UK insurance provider, Aviva Plc reported FY18 results on Thursday (7 March), which showed that profit before tax rose to GBP2.13bn from GBP2bn in FY17, while Group operating profit increased by 2% YoY to GBP3.12bn from FY17’s GBP3.07bn. This was due in part to an increase in its life business (+5% YoY at c. GBP3bn). Aviva’s gross written premiums advanced to GBP28.66bn from GBP27.61bn posted in FY17. Meanwhile, diluted EPS stood at GBp37.80 (+9.3% YoY) vs GBp34.60 recorded in FY17.
Aviva’s Solvency II ratio increased to 204%, compared to 2017’s 198%. In terms of segments, the aforementioned life insurance business grew operating profit 5% YoY, more than making up for an 11% YoY decline in Aviva’s much-smaller fund management segment. Here, operating profit fell from GBP164mn in FY17 to GBP146mn last year “as it invested in longer-term equities and assets and absorbed Mifid II costs.”
In general, UK insurance recorded an operating profit rise from GBP447mn to GBP453mn in FY18, while in Canada they were even at GBP46mn. In Europe, operating profit fell slightly from GBP223mn to GBP220mn and in Asia and other markets, Aviva slipped from FY17’s GBP8mn loss to a GBP16mn loss in FY18. Aviva’s general insurance combined operating ratio was basically flat at 93.8% in the UK vs 93.9% in FY17. The same was true in Canada at 102.4% vs 102.2% in FY17, while Europe stood at 93.4% (FY17: 93.3%) and in Asia and other markets it stood at 122.1% (FY17: 123.2%).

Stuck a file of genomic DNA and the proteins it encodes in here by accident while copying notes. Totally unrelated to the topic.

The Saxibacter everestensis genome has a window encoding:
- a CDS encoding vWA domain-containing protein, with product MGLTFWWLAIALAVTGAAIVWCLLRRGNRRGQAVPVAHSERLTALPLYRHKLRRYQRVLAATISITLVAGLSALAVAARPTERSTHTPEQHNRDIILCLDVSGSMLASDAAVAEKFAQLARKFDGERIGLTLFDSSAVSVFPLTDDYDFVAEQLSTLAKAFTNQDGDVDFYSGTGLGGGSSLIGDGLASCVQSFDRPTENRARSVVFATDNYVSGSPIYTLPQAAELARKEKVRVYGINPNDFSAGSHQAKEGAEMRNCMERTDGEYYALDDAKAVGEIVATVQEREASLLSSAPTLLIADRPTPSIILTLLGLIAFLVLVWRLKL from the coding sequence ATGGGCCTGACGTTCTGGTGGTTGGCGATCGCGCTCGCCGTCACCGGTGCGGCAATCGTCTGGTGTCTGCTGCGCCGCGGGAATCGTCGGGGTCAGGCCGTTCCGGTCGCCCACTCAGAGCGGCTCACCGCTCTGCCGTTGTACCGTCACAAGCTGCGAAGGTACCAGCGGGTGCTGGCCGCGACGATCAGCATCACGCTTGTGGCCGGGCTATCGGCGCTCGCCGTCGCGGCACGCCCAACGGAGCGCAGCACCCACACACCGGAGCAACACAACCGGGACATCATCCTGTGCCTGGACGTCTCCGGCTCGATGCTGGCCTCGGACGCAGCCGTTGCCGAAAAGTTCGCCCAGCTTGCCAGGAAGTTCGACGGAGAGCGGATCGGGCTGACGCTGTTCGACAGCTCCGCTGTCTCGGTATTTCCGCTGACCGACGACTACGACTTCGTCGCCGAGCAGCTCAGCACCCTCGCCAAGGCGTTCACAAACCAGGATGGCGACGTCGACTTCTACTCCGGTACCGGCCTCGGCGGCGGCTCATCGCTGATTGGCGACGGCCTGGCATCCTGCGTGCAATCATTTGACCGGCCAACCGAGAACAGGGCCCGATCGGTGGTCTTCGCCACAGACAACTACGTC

The insurer proposed a full-year dividend of GBp30/share (+9% YoY) compared with GBp27.4/ share posted in FY17 – the fifth year in a row it has increased.
New Group CEO, Maurice Tulloch, who was appointed only recently, said the results showed the insurer’s “strong foundations” but spoke about “re-energising” the business. “We have strong foundations but we are only scratching the surface of our full potential,” he said. “There’s a huge opportunity here. At the heart of it, it’s all about insurance fundamentals, delivering excellent customer experience, tackling complexity and injecting a different pace of change into Aviva. And that will be just the start. I am determined to re-energise Aviva and deliver long-term growth for our shareholders.”
Looking ahead, the company warned that “our near-term outlook entering 2019 is more muted than our outlook a year ago”. In particular, the insurer said it sees “potential headwinds from weak investment markets”, although it did also highlight its “robust and resilient” balance sheet.
WoW the share price is down c.3%